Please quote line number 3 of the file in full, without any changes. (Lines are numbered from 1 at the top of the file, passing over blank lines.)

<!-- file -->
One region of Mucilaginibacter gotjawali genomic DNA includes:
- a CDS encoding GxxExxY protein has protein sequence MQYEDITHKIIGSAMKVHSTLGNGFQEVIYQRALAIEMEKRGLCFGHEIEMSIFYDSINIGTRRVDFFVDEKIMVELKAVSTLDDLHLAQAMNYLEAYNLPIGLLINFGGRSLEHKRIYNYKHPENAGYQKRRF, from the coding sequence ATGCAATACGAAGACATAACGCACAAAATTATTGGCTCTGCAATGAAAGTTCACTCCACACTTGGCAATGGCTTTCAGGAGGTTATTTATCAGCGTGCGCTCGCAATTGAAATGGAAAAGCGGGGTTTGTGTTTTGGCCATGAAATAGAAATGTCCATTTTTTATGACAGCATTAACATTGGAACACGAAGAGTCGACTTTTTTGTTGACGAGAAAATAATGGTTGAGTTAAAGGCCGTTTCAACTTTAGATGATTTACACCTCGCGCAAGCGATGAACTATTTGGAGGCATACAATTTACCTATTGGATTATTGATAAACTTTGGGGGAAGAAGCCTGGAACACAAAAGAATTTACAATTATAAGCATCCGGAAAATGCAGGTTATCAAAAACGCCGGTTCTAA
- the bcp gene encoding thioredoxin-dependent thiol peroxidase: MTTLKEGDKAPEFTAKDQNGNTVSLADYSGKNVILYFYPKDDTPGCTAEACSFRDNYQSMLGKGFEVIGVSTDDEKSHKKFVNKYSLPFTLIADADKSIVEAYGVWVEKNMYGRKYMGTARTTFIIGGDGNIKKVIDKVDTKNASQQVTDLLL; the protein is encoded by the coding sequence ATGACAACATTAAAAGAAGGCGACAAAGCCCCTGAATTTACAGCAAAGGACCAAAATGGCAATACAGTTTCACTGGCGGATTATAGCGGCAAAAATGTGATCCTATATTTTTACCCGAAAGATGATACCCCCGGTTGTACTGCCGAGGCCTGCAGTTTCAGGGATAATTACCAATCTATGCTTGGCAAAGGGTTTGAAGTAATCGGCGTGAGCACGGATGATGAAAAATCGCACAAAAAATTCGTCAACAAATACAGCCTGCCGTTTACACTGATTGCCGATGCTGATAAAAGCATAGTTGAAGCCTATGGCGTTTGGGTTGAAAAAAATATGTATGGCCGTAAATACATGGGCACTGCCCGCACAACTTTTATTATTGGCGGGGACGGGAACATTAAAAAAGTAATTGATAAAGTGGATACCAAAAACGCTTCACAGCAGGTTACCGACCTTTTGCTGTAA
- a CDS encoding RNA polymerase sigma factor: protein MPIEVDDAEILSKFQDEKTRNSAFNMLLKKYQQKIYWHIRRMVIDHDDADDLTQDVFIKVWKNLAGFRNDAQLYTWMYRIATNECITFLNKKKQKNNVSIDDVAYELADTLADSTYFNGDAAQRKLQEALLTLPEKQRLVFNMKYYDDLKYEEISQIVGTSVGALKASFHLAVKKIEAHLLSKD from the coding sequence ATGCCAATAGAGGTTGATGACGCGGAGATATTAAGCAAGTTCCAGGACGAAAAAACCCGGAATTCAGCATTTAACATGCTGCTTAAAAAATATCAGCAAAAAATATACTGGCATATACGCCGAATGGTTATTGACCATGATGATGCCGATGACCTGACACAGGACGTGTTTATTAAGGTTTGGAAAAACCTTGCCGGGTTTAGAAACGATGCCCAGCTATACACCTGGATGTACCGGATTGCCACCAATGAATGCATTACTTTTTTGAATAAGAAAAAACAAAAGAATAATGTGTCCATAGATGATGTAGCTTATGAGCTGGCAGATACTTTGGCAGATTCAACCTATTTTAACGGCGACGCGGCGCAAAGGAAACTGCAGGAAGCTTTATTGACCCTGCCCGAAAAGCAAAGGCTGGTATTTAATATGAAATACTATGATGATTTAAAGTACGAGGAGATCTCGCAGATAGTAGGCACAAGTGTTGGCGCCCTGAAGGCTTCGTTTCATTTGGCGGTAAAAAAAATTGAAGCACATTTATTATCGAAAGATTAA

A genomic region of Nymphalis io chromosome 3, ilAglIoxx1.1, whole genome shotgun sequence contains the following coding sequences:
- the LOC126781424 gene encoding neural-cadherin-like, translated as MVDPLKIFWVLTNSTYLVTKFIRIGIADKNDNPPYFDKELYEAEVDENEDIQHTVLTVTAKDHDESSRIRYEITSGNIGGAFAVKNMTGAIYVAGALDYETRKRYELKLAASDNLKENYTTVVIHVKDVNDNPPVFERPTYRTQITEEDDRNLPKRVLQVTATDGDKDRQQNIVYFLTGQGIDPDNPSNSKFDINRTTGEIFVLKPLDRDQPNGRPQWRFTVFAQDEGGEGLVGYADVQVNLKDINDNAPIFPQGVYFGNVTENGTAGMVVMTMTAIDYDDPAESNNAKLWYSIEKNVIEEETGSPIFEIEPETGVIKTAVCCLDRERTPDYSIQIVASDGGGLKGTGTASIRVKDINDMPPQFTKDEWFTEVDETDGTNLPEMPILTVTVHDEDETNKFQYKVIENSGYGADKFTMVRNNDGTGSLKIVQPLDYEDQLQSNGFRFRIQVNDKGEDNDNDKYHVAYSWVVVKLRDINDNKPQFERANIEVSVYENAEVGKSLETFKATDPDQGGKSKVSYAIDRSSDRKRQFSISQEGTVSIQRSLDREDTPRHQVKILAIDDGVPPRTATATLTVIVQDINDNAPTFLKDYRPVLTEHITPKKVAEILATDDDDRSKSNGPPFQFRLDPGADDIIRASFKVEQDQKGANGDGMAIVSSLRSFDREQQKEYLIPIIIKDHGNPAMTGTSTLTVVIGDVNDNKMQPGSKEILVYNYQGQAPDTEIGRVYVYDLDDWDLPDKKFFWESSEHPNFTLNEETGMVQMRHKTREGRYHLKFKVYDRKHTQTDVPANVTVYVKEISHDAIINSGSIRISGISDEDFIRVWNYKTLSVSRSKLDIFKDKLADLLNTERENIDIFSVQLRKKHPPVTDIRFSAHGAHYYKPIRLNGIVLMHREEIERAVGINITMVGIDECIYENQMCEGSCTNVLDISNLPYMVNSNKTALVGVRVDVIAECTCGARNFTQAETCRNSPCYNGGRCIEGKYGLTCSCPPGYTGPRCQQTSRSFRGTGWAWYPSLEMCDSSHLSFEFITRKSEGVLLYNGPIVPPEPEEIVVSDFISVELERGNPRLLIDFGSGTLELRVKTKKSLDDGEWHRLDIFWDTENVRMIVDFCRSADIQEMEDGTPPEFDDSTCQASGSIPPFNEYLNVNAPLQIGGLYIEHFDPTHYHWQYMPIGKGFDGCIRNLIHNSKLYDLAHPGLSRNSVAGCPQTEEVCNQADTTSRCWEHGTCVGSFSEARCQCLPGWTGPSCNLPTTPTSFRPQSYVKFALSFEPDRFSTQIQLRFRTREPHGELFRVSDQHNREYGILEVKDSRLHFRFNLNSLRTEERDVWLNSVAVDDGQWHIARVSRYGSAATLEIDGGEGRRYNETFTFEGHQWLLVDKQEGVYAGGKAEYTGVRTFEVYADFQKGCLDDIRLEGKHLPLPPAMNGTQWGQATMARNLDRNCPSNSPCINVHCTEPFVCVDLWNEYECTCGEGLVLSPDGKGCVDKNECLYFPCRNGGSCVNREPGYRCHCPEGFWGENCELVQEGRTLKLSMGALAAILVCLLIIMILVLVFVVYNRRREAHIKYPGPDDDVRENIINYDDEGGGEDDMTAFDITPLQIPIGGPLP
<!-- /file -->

- the bcp gene encoding thioredoxin-dependent thiol peroxidase: MTTLKEGDKAPEFTAKDQNGNTVSLADYSGKNVILYFYPKDDTPGCTAEACSFRDNYQSMLGKGFEVIGVSTDDEKSHKKFVNKYSLPFTLIADADKSIVEAYGVWVEKNMYGRKYMGTARTTFIIGGDGNIKKVIDKVDTKNASQQVTDLLL; the protein is encoded by the coding sequence ATGACAACATTAAAAGAAGGCGACAAAGCCCCTGAATTTACAGCAAAGGACCAAAATGGCAATACAGTTTCACTGGCGGATTATAGCGGCAAAAATGTGATCCTATATTTTTACCCGAAAGATGATACCCCCGGTTGTACTGCCGAGGCCTGCAGTTTCAGGGATAATTACCAATCTATGCTTGGCAAAGGGTTTGAAGTAATCGGCGTGAGCACGGATGATGAAAAATCGCACAAAAAATTCGTCAACAAATACAGCCTGCCGTTTACACTGATTGCCGATGCTGATAAAAGCATAGTTGAAGCCTATGGCGTTTGGGTTGAAAAAAATATGTATGGCCGTAAATACATGGGCACTGCCCGCACAACTTTTATTATTGGCGGGGACGGGAACATTAAAAAAGTAATTGATAAAGTGGATACCAAAAACGCTTCACAGCAGGTTACCGACCTTTTGCTGTAA